The Iola Register from Iola, Kansas on January 29, 1945 · Page 1
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The Iola Register from Iola, Kansas · Page 1

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Monday, January 29, 1945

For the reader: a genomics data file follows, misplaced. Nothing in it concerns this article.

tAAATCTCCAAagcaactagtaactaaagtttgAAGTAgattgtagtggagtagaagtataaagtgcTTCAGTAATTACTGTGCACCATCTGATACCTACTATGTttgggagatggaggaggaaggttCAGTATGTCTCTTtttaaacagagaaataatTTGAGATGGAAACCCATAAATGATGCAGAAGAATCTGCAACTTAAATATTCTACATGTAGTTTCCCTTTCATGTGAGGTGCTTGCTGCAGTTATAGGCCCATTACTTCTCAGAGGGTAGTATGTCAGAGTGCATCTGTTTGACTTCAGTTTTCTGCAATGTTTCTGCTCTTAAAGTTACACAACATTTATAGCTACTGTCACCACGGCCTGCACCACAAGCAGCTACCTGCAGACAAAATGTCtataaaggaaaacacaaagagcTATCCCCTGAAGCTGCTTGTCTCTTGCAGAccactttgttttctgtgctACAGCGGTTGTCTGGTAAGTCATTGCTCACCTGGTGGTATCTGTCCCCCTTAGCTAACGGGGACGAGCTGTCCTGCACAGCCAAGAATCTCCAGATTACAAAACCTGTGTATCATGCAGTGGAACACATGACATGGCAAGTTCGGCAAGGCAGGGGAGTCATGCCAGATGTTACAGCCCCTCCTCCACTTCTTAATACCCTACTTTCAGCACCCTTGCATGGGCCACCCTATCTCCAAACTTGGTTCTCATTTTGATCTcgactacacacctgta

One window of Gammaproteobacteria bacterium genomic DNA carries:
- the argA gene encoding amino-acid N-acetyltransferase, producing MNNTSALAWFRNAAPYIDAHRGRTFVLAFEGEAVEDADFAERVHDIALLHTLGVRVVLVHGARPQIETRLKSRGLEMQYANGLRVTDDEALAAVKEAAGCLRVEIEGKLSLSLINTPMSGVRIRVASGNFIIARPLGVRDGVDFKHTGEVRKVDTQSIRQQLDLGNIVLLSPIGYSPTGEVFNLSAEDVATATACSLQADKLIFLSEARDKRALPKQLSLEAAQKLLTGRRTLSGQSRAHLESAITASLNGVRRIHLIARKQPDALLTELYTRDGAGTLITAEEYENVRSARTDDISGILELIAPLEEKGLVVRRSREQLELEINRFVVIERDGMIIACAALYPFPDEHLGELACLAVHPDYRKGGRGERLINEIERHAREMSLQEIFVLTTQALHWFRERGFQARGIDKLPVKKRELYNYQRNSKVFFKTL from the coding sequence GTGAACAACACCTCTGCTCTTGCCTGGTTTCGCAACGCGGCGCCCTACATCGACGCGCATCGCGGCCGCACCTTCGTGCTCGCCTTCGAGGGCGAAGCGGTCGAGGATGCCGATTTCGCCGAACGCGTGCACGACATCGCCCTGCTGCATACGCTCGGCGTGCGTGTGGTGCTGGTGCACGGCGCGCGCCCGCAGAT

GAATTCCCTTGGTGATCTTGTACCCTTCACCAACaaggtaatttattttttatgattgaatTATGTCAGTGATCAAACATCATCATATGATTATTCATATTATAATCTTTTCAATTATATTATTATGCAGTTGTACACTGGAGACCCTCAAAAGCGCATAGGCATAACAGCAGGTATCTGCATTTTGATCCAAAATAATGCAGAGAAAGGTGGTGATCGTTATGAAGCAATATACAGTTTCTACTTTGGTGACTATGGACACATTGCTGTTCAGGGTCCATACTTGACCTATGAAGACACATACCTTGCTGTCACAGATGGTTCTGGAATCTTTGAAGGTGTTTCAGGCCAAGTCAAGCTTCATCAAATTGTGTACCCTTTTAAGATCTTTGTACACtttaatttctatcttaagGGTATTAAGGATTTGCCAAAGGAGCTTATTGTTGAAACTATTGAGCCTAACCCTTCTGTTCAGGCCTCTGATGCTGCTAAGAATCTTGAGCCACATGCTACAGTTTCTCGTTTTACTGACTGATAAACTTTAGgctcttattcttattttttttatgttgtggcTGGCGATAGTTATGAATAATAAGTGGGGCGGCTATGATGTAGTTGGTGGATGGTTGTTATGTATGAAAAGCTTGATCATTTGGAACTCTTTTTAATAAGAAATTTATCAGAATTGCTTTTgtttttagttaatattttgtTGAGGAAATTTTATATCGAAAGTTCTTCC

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THE lOLA REGISTER .fooJ?.f^Ji^°::i°al society Comp. ' ' tnsas VOLUME XLVIII No. 80 Tha Weekly BegUtcr. EsUbluhsd 1807: Tbc lola Duly Resixter, EstabUshed 1897. lOLA, KAS., MONDAY EVENING, JANUARY 29, 1945. Saoembr to Tba lola DaOr Beiiitar, Tb« lets DtOy B«eaid. and Iol> Duly Indax. SIX PAGES ) Yanks Near Key Road Junction Within Three Miles of San Fernando, 33 Miles From Manila; Rosario, On Nprth Flank, Falls (By the Auoeitted PreuJ The Japanese Dome! news agency said today two more American divisions have landed on Luzon, brinrini: the total 5 :trensth of V. S. forces on the leaf 1 island in the rtiilippines to Ktvt-i divisions, inclnding two lank divisions. There was no American confirmation. Gen. MacArthur's Headquarters, Luzon, Jan. 29. (AP)—Sixth army spearheads were on the approaches to San Fernando, 33 air miles from Manila, headquarters reported today, as embattled American units captured Rosadio in a major break- thj-ough on the bitterly-defended left flank. Angeles, five miles southeast of captured Clark Field, was taken Sunday by the 37th division which by-pajsed stubborn Japanese resistance in the hills and sent patrols down the highway toward San Fernando. Antreles has four airdromes. Elements of the 40th division meanwhile reached Arayat, 12 mles east of Angeles, and the road junction of Mexico, only three miles northeast of San Fernando. Rosario Is Taken At San Fernando, the "gateway to Manila," the highway forks off westward into hLstorlc Bataan and southeastward down the home stretch to the commonwealth capital. January 29,1909, was Kansas's Windiest Day Topeka, Jan. 28. (AP)— Today Kansas Day. was the anniversary of the windiest day Topeka ever bad. Weatherman 8. D. Flora recalled that on Jan. 29, 1909 the wind blew at ja rate of more than 60 miles an hour for 13 straight hours, then It dropped to a mere 40 m. p. h. "We never had .anything like it, before or since," he said. Americans Decorate British Tank Men Third Fleet Heaps Woe On Japs Greater Destruction On Nipponese Than Any Fleet in History Ever Meted Out to An Enemy By REMBERT JAMES With Third U. S. Fleet in Far Western Pacific, Jan. 24. (delayed) (AP) — (via Navy Radio)—In five months Adm. William F. Halsey's Third fleet has inflicted greater destruction upon the Japanese than any other fleet in history has caused to an enemy. "We began sealing the tomb which the Japanese have created for themselves In their ill-gotten, treacherously-obtained empire," Halsey said in a press conference summarizing his fleet's accomplishments in the last five months. The fleet, Halsey said, materially aided reconquest of the Philippines. The admiral paid tribute to Gen. Douglas MacArthur and the Filipinos. And he gave part of the credit thiough a narrow plain between two i for Japan's desperate plight in the large swamp areas. The shores of ~ Manila bay are only 18 miles beyond thi! road Junction. Rosario, contested almost from the start, of the Luron campaign, was caotured by Yanks of the First army corps, who pressed on toward a junction with another American force moving northward from Sison The two columns are heading toward Baguio. summer capital of the Philippines, 15 air miles north In the ruzged Benguet mountains. Jap Forces Decimated Gen. Douglas MacArthur reported that one Japanese division and one brigade defending Rosario had been "practically decimated" In the long fight, and "the enemy has been forced to move his northern reserves from the Baguio sector to supple- mer^ the remnants of his forces guarding the approaches to thej north." Eighteen miles to the southeast. American trooos were beyond San Manuel but stiff fighting still raged in the burned and blasted town which the Yank-s had been trying to capture for five days. Bitter Fight at Stotsenburgr A third point of resistance wa.^ Port Stotsenburg, adjacent to Clark Field. General MacArthur reported both as captured in his Friday com­ munique, but field reports said the Japanese still were offering resistance at the fort three days later. Associated Press correspondent Russell Brines said the enemy at Fort Stotsenburg—which he described as In "flaming ruins"—apparently were determined to fight to the last man in a delaying battle. General MacArthur said his men captured a tremendous amount of supplies at Clark Field, biggest airdrome in the Pnlllppines. These Included 200 new aircraft engines, large .stores of ammunition and food, more than 40 pieces of artillery and great quantities of signal corps equipment. Fighting since D-Day as part of Cjeneral Slmpsdn's American ftth Army, tiiese BrtUsh tank foea of the Buffs (Royal West Kents) Regiment were recently awarded American deotmtiDns. T^is plpture shows this ceremony, so symboUc of the unity on the fighting ftonte, wfeh Oeneral Kmpsofi reading the''citations. Junior High Grades Reflect Abnormal Times The grades made last semester by the boya and girls of the lola junior high school reveal that the students fall into three groupsi two large and one surprisingly small, Harlan George, principal', said this morning. Of the 413 pupils 153 arc on the "outstafading" list which is an .exceptionally fine record. To offset this, however, is the fact that 167 boys and girls did unsatisfactory work in one or more subjects during the semester. This leaves only 93 students in the portion of the student body which is doing average work.. Normally this should be the .largest group. scholastlcaUy speaking, in the school. At the beginning of each semester the teacher of each class establishes the number of points which any student can make by dolus the class (Continned on Page 6, No. 4) Philippines to the Nipponese commanders themselves — "the .siKv fools." Blocked Reinforcements "We started operations five month.s ago below the fifth latitude and ended up around the twenty-fifth. We moved west from longitude 135 to longitude 110," he related. "We have prevented i excessive damage to Oeneral MacArthur's forces by destroying air power which might have been available for reinforcements in the Philippines. "The Japanese have lost control of the South China sea. Forces of the U. S. Pacific fleet can go into it any time they want to." Piles Up Destruction Figures showed that during the last five months the Third fleet sank 89 enemy warships with an estimated 241,00 tonnage and 563 merchant and support ships estimated at 776,000 tons. A total of 4,370 enemy aircraft were destroyed, of which 1.904 were shot down in aerial combat and 2.466 burned and destroyed on the ground. Numerous enemy naval bases, military installations and industrial areas were bombed, strafed (Continued on Page 6, No. 3) Leo Remier Gets Pfirple Heart 26 Years Late Last Friday Leo Renner. 706 No. Washington, received the Purple Heart award in recognition of the fact that he was wounded in action in France on September 29. 1918. During the World War I he wa.s a private in Company L. 137tli Infantry, which wa.s composed largely of national guard troops from this j beWg vicinity. Mr. Renner. himself, was -ourse in "bmin'ps.s a member of the national guard • '^""'^''^ unit which was formed at Yates Center. In the Meuse-Argonne offensive BuysS.6?H. Bakery Eugene DeLoe, El Dorado Takes Over Active Management of Firm Ownership of the S. &c H. Bakery in lola changed hands today. The plant, equipment, and good will have been piu-chased by Eugene DeLoe of El Dorado. Mr. DeLoe was production superintendent of the S. & H. Bakery ih El Dorado and has been working for the firm the past 18 years. He holds a degree from the Siebel Institute of Baking Technology of Chicago. Mr. DeLoe said today that he has not yet fully decided what his fhrnii name or the new trade name of his products will be. He expects t^ make that decision within the next few days, but it wll be a matter -of at least two months before he cai^ get new bread wrappers made. In the meantime, with the pennlssloii of S. & H.. he win continue to usi the S. & H. name, labels, and packaging. Explains Salp W. W. Hofsess. S. & H. partner, was in lola over the week-end completing details of the transfer. There is no secret why we are making the sale." he said. "My part-- ner. Mr. Smith, and I are past the aee where we are interested In ex^ panslon. We have enough to take care of at El Dorado and Manhattan. "We were glad to come to lola r.nd we feel that we have established a sound and successful enterprise here: We are extremely grateful to the people of this community for tho friendliness and cooperation whicli have made this possible. { Confidence in DeLoe •But we are also glad at this time to turn the plant over to one we know so well as Mr. DeLoe and lii whose ability we have complete con-{ fidence. We feel certain he will con -j tinue to manufacture the highest quality products and that he will make a success of the enterprisei And it will mean another home- owned plant for lola." John Stein who has managed the Inla plant since it was opened several years ago said that his only immediate plan is to take a vacation. HP intends to rest for a week or so deciding upon his future The Weather Temperature—Highest for the 24 hoiu-s ending 5 p. m. yasterday, 35, lowest last night 19; nohnal for today 33; deficiency yesterday 4; excess since January 1, 68 degrees; this date last year—highest 57; lowest 34.; , Precipitation for the 24 hours ending'at 8 a. m. today. .21: total for this year to date, J51; deficiency since Jknuary 1, .69 Inches. Sunrtee 8:29 a. m.; set 6:41 p. m. Thermognph Readings Ending 8 a. m. Today. , 9 a. m 22 9 p. m 23 10 a. m 22 10 p, m. 22 11 a. m 25 12 noon -.28 1 p. nv 31 2 p. m 35 3 p. nr. 33 4 p. nf. .32 11 p. m ..21 12 m. 20 1 a. m ..T .21 2 a. m 23 3 a. m .22 4 a. m 20 TfucfeRoll Into China Fi^t Alllied Motor Cohvoy to Use Ledo Road Nears Kunming Chungking, Jan. 29. (AP)—The first AlUed triick convoy to enter China over the new Ledo-Burma road rolled toward Kimmlng today on the final lap of a 900-mlle journey from India which Generalissimo Chlang'^l-Shek liided as "an omen of def^t" for J|ipan's warlords. The convoy, mmibering more than 100 vehicles loaded with supplies for China's hard-pressed armies, crossed ' ;r IZ'" 9n ' the Chinese bonier near Wanting a p. m.. 31 5 a. m _.zu „^^ji.,, _.^t.ii— .—n-. Berlin Sees Flash Froin Soviet Guns Allies Mass On German Border Forces On 200-Mile Front in Position For Onslaught Against Ruhr and Rhin6land 6 p. m. 7 p. Tl{. 8 p. nt .30 28 25 By JAMES M. LONG Paris, Jan. 29. ; (AP) — First army divisions advanced as much as two mil^ in deep snow NE of St. Vith today, capturing three towns and moving within a mile of Germany and the outer works of the Siegfried Line. BuHange, Herresbafb and Holx- heira' all toppled. The ma^n works of the ^est wall were broi^ht within six mile artillery range. The First infantry division took Bullange after a nlne-hotir fight hi bitterly cold weather, (n taking "Pied" Paper Mr. Renner was wounded and spent | (riitf\/jc Hjffitr /Ti'i about six weeks In the army hos- ; \Jl Ut^O IVlUr Ull pital at Exermont, France. At the ' ^ "il, time the war department .sent to ; ^ i^ntlClZle his parents a certificate stating that j he was wounded in acion but the awarding of the medal to him has ' ^o]ks. we re not been delayed more than 26 years. | He is a past post commander of '' dnmk but dam near played out" was the headline which first, caught the eye of thVVrtera ^of'F^reliii "vi^V7Wd ; ^ the Moran Herald for many years has been employed Hopkins Is InEnrope On "Information Tour" Fo^ President Before Bigi-Three Conference 8 a m 19 yest^r^^y after rumbling 470 miles 7 " Ijv across the mountains and through I o a' „lo the JungleSi of northern Burma. ' Thejhlstoric event, cuhnlnatlng a potentltOly threatening the Ruhr and three-year campaign to open a new Rhineland and their great cities. Herresbach. First army troops killed 138 Oennans and captured 180 without the loss of a single man killed, wounded or captured. Push Nearer Cefanar American and French ^troops advanced more than two i>Ues to a point on the Cohnar canal barely more than a half mile from the out- skhts of Colmar (46,00^), historic capital 6f Upper Alsace. Colmar is 38 miles southwest of Stntsbourg. The IWrd army reached the German-Luxembourg frontier on an eight mile stretch of the'Our river. North of the First army, the U. S. Ninth and British SecAnd were closed up to the Roer aiid through the Siegfried line In mtoy places. overlartd supply route to China, was celebrated at Chinese-American cnr- emonles In both Wanting and ChungUng, during-' which Chiang broadcast a special. address to the United .States proposing the road be renamed in honor of Gen. Joseph W. Stilwell. His suggestion was endorsed by MaJ. Gen. Patrick J. Hurley. U. S. ambassador to China. . (In Washington, where he is now serving as commander of U. S. ground, forces, Stilwell expressed his London Jan. 29. (4p)_Harry 1 gratification at the opening of the L. Hopkins has visited London and new road, which he said was arfiieved I Paris, "meeting Prime Minister '~" " ' ' On 200 Mile Front To the oouth, the Third army was either near or acroa the^ border all the way to gaarbrudcen.; Thus Oen. aaenbowefr's forces The War at a Glance (Br the AnorUtcd Prau) The Western Front: American attack northeast of St. Vlth closes within a mile of Germany; Allied armies deploy along or beyond 200-mile stretch of Siegfried Line. French gain at both mds of Colmar pocket. Deep snow , drifts hamper advances: Bnssian Front: Russians on direct Warsaw-Berlin road within 109 miles of RMeh capital, Stalin annoonces; Berlin saya Orba river 95 miles from Berlin was reached. Konlgs- berg in East Pmssia under attack. Bed Army In SUesia at- tacln Oder river line after winning vital coal industrial area of Southern Silesia. Italian Front: Snowbound, but patrols active and planes hit enemy communications in Northern Italy. Paeifle Front: Sixth army fights on approaches to San Fernando, 33 miles from Manila; Rosario captured in breakthrough on left flank. Super­ fortresses hit Iwo Jima Islands again. First Allied truck convoy to cross New Ledo-Burma road enters China. "Berlin Fate In Balance" Germans Urged to Last Ditch Resistance As Refugees Swamp City London, Jan. 29. (AP)—Nazi leaders began preparing the Geman people for the assault oh Berlin today by summoning them to last- ditch resistance In the hinterlands. "We will fight before Beriin. In Berlin, around BerUn and behind Berlin," a German broadcast declared. This slogan was given to the German people by the old-lin? Nazi party leader. Dr. Robert Ley, and was broadcast by Transocean with the comment: "The fate of Berlin is In the balance." Officials to Munich The summons was broadcast on the eve of ffitler's 12th ajfaiversary as chancellor. The Paris radio said many Nazi party leaders were moving from Berlin to Munich to set up "reslst- Churchiil. King George and General De Gaulle, and has gone on to Rome to see Pope Pius 331 In an "Information tour" for the president before the big-three parley. An American Imposed censorship had banned any mention of Hopkins' movements imtil today. Hopkins' tour of European capitals underscored the role that discussions of the postwar political shape o| Europe may play to the Impending conference of Roosevelt, Churchill and Stalin. Hopkins spent a week in London, and recalled Par- Is last Friday. "Immediate Surrender" CaU? Diplomats are speculattog that an immedia'te surrender call to Germany might Issue from the meeting of Allied? leaders. A British foreign ofiBce commentator difclosed tiiat its propaganda to Europe was "plugging Churchills January 18 speech In commons in which hi' told the Germans "if you siurendej now nothing you will have to endurf after the war will be comparable JO what you otherwise are going to .suffer In 1945." Hopklijjs and U. S. Ambassador John O.JWlnant were closeted for (Continned on Page 6, No. 2) by the leamwork of all branches of the arined iforces -working, imder "unbelievable" conditions.) The |irst .convoy -to enter China had beijn waiting at Myltkyina in northern Bunha for more than a week. was led across :;he border by Brigi^ Gen. Lewis Pick of Auburn, Louisiana. With Pick was his aide. Capt. George West, Kansas City Kas. British Draw Noose Tighter On Mandalay Calcutta. Jan. 29. '."(AP)—Elements of the British 14th' army, spearheading a non-stop drive down central Burma today, sent patrols on the liank of the Irrawaddy river 12 and 15 miles above and below Mandalay. An area of only 15 square miles remained to be cleared of the enemy in ^the elbow of the Irrawaddy before everxthing is in readiness for an ^ll-o;it assault on Burma's second dty. The principal Japanese stronghold left to be knocked out north of the irrawaddy- in the Mandalay sector IT the towp of Sagaing, already coming un4er assault from the air. were deployed along or !oeyond 200 miles of the Siegfried Itoe all the way from Holland to the south part of the Saarland. The slowa-eversal of the Ardennes bulge had squeezed perhaps 20 American divisions from the straightened salient, allowing them rest for the next battle. From dusk last night ontU dawn today Allied planes swept^over Ger-; "^Th ^ri^^^r:" ..--l^Y' man areas behind the west wall, dis-' headquarters there, ruptlng continued Oenn^ movements from the Ardenne8 .^Mosqultos took up where 2,000 bombers left off at nlghtfan. Surprise Naais Opposition to the prefdawn onslaught which caught the Nazis by surprise yesterday and ^dned two (Continned on Page 6^' No. I) by the lola post office. Takes Over Job Here As Highway Supervisor Dean W. Stone, Chanute^ has been promoted to the position of highway supervisor and will be in charge 6'f maintenance men and laborers In this district, filling the vacancy created on January 15 by the resignation of R. A. Try of lola. Mr. Pry intends to devote his time to private business. Mr. Stone has worked with the state highway commission continuously since 1929, with the exception of one short period, and won this promotion through a competitive examination conducted by the Kansas Civil service departmeat. Mrs. Martha E, Strong Dies at Age of 80 Mrs. Martha E. Strong died yesterday at her home. 212 South Third street. She was 80 years old. Mrs. Strong was bom at Easton. 111., and came to Waverly. Kas.. with her parents in 1880. The family Uved there untU moving upon a farm southwest of Moran In 1892. Upon the death of her husband in 1923 Mrs. Strong and her daughters moved to lola where she has since lived. She Is survived by four daughters, the Misses Ethel and Florence Strong and Mrs. Roscoe Hess. lola, and Mrs. Mary Fuller, (Siickasha, Okla. Miss Ethel Strong Is art supervisor at Jefferson school and Miss Florence Strong teaches In one of the grades. The schpol will be closed for Mrs. Strong's fimeral tomorrow afternoon. Other smrlvors Include a sister, Mrs. Mae Cobb, Herlngton. Kas.: a brother. C. R. Carmain, lola; seven grandchildren and three great grandchildren. Funeral services will be conducted by the Rev. Denton Wood at 2 p. m. Tuesday at the' Waugh Funeral home. Burial will be in the Moran cemetery. _ la.st week. "The front page pled as we were putthig it on the press last night,' the Herald editor went on to explain. "It's morning now and we've reset the head, township statement, adys., and that's all. The news is here if you can assemble It: anyhow, you can have an interesttag time trying, and 'the show must go on'—G'bye. No sleep, but we've got to eat!" Herald subscribers say they have had considerable fun tryihg to unscramble the "pie" and figure out such paragraphs as: Myers. Mrs. George Hap- Pierce, Mrs. Chas. Mr. Lon Mattox has purchased Tuesday night of each month. Deseas. etable or flower I am goint to plant this year." The lesson on Melvln Davis. Refreshments were Mrs. Melvm Davis, and Mrs. Ray with a meditation, prayer and song, the Smith home. will meet February 2nd at 2 o'clock Mr. and Mrs. Roy FInley returned is here this week vlslttag his nieces know that his eye trouble Is not ran Wildcats on their home court by a score of 33 -44. The next game Nip$ Not on Scene A Jap propaganda poster amuses FOlplno iuerruia Sgt^ Ramon Abres, Bataan veteran since the "Ever Victorious lUppon Paratroopers," according to th^ lioster, were not in evidence whec the Yanks captured Tarlac, Luzon. w|iere the poster was found.—(NEA Teleptioto by Wlllard Hatch. * J»EA PhotojpraiJher tot Wax Picture PooL). War Mothers Plan Overs^s Program The lola War Mothers' club Is undertaking a new "oveiieas program" in which they are tavHtag the parents of all service roerf to participate as well as the civic and study clubs. The plan is to provide three different types of recreational material for men who are overseas or en route. The first Is the construction and fitting of recreation chefits. These are substantially made boxes to be filled with various games, small musical Instruments, etc., ai^ are particularly designed for use of men stationed at isolated spots. The second is the collection of current magaztoes and reading material for shipment overseas. The third is providing small gftts to men who celebrate their blrthjiays while on the high seas. On each ship it is customary to have birthday parties for those whose amiversary occurs while en route. Gl^ are not always available. The plan will be explained to detail at a covered dish supl)er at the First Methodist church nSxt Friday night, beginning at 6:30 o. m. H. S. Thorgrimson, Red Cross field director at the Independence Army Air base, will outltae the.program. Washington All Set For President's BaU Washington, Jan. 29. (AP)—President Roosevelt's birthday present from the nation Tuesday may be a mile to dhnes" adding up to $5,000,000 for the fight on Infantile paralysis. V Mr. Roosevelt will be 63, and the occasion will be celebrated for the Earlier the Paris radio, quoting Stockholm reports, said "serious riots have broken out to the eastern and southern districts of Berlto and police and SS troops were called out to quell the rlstog waves of unrest to the Reich capital." The declaration that the Germans would fight to and behind BerUn was contatoed in a review broadcast by Georg Schroeder. Transnccan's chief correspondent, who declared that the German high command .'rtlll held trtmip cards against .the Russians. Fate in Balance "When win these trump cards be thrown on the table? everybody to Berlto Is asking, especially stoce Dr. Ley has said that 'we will fight before Berlto. to Berlto, around Berlto and behtod Berlin,'" Schroeder con- ttaued. "This statement (by Ley) more than the bare fact tliat the Russians are at the Brandenburg frontier has brought home to every Berltoer that the fate of the German capital is to the balance." The broadcaster said the anniversary of Hitler's chancellorship would not be celebrated in any form "to view of the present grave situation." 12tb time to a drive td bring nearer the conquest of polio. Last year, the "mile Of dhnes" campaign brought to $4,697,520, and a larger amount is expected this time. With the two-day affahr ah-eady started, the nation's capitftl was assuming a Hollywood atmosphere with screen, stage and radio stars arriving by plane and train. They will make personal appearances at hospitals, leading hotels and theaters and, along with other celdjrities, be received; at luncheon at the White House Uaaamnr. E. D. Shields Is Dead E. D. Shields, who has been associated with the men's clothtog business to lola for nearly half a century, died yesterday morning at St. John's hospital. Earlier this month Mr. Shields fell on the ice covered pavement near the comer of West and Washtogton streets and broke his hip. He was taken to the hospital at once but did not respond to treatment. He was 77 years old. Bom to Livingston county. Missouri, Mr. Shields came to lola to 1898 and opened the Barclay Shields Clothing company in partnership with J. H. Barclay. This btistoess oonttoued for 32 years. When this store was disconttoued Mr. Shields opened the Shields Clothtog Company which he operated for a number of years. For the past several years he has been connected with the Perham Caothing (Company. . Mr. Shields was a reguWr attendant of the lola chamber of commerce and took an active toterest to civic affairs. He has belonged to the lola Elks lodge for many years. He also' was a member of the First Christian church. He Is survived by two brothers. Wilbur M.. Ventura, California, and CHem H. Shields, Colorado Springs, Colorado; three sisters, the Misses K&te and Alice Shields, Tola, and Mrs. L. E. Head. .Chllllcothe. Mo., and a niece. Mrs. J. L. Comer, Camp Lejueme. North Caroltoa. Funeral services will be held at 3 p. m. tomorrow to the Presbyterian church and will be conducted by the Rev. E. W. Harrison. Burial will be at Highland cemetery. Reds Less Than 100 Miles Away 1 German Officials Reported Leaving City; Konigsberg, Breslau, Poznan Under Siege London, Jan. 29. (AP) — The Russians have surrounded the Prussian rail center of Schneidemuhl, four miles inside the German border, a German spokesman announced today and Swedish eyewitness reports said flashes from Marshal Stalin's guns already could be seen from Berlin in the night skies over the eastern battlefront. German officials were moving their offices from the threatened capital and 20 trains evacuated part of the populace, said a Swedish national Just come from BerUn. Foreign diplomats were making preparations to leave and foreign correspondents were ordered to depart, he said. Encirclement of Schneidemuhl. a city of 41,000, cut the main Berlto- Danzig railway at a point 135 miles northeast of the capital, but directly east of BerUn German reports placed the Russians much closer, about 95 mUes. To Brandenburg Frontier Latest official Russian announcements said the Russians in their bee-ltae drive on Berlin were 109 miles to the east, but Moscow dispatches said it was beUeved Marshal' Gregory Zhukov's tanks had sp^Jted farther ahead and had crossed the frontier of Brandenburg, the prov- toce of Berlto, at several potots. While Zhukov's front, by official Moscow report, was spread on an 80-mlle arc wlthto 100 miles of Stet- tto on the Baltic and 77 miles from Frankftut on the Oder. Russian forces to East Prussia virtually surrounded Konigsberg. regal capital of the Prussian miUtary caste. (The Konigsberg radio came on the air she hours late today, the FCC reported.) Cities BMieged Russian siege artillery poured a steady stream of fire Into that stronghold, into beseiged Breslau. Silesian bastion on the Oder, and toto Poznan and Toriin to Poland where encircled Nazi suicide garrisons were beUeved on their last legs. Transocean. Nazi news agency, reported the Russians were assaulttog Breslau from the rear. The agency said that Marshal Ivan KoneVs First Ukrainian army forces, striking from Ohlau, on the Oder's west bank 14 mUes southeast of Breslau. "now stands at the gates of Breslau." AU streets toto the city of 650,000 have been barricaded, a German front Itoe report declared, and "tank traps multiply hourly." Scorch Silesian Earth The whole upper Silesian battlefront was "engulfed in flames" ss the Germans carried out a scorched earth policy, the account a.sserted. Whole towns are being destroyed and burning towns and villages and hamlets look like torches." Capture of Memel bv Gen. Ivan Bagramlan's First Baltic front in an assault which opened yesterday brought to perhaps 4,000,000 the number of Russian troops now on the march. There were reports from Moscow that the Nazis were speeding reinforcements from the western front, preseumably to bolster German defenses before BerUn. Try First of Officers In Black Market Case Paris. Jan. 29. (AP)—The first officer to face the U. S. general, courtmartial trying railway battalion black market cases here went to trial today on charges of wrongfully receiving looted army supplies and money which he knew came from sellmg such loot. The officer. Lt. John W. Springer, also was charged with conspiracy to defraud the United States and with neglect of his duty as an officer In falltog to prevent looting of supply trains headed for the front Itoes and diversion of their suppUes into the black market. Ntae more enlisted men were sentenced yesterday to terms of from 10 to 15 years for lootmg of cigarettes and other army suppUes for black market sale. Those sentenced tocluded Sgt. Oscar J. Jaimet. 42, of Osawatomle, Kansas. 15 years. Pfc. Lewis Sanchez Awarded Bronze Star with the Fifth Army. Italy—Pfc. Lewis Sanchez, son of Mrs. Visenta Sanchez, Humboldt, Kansas, recently was awarded the Bronze Star for heroic achievement to action. He is servtog on the Fifth Army front to Italy to the 337th Infantry Regiment of the 85th "CMster" Dl- vi«lon.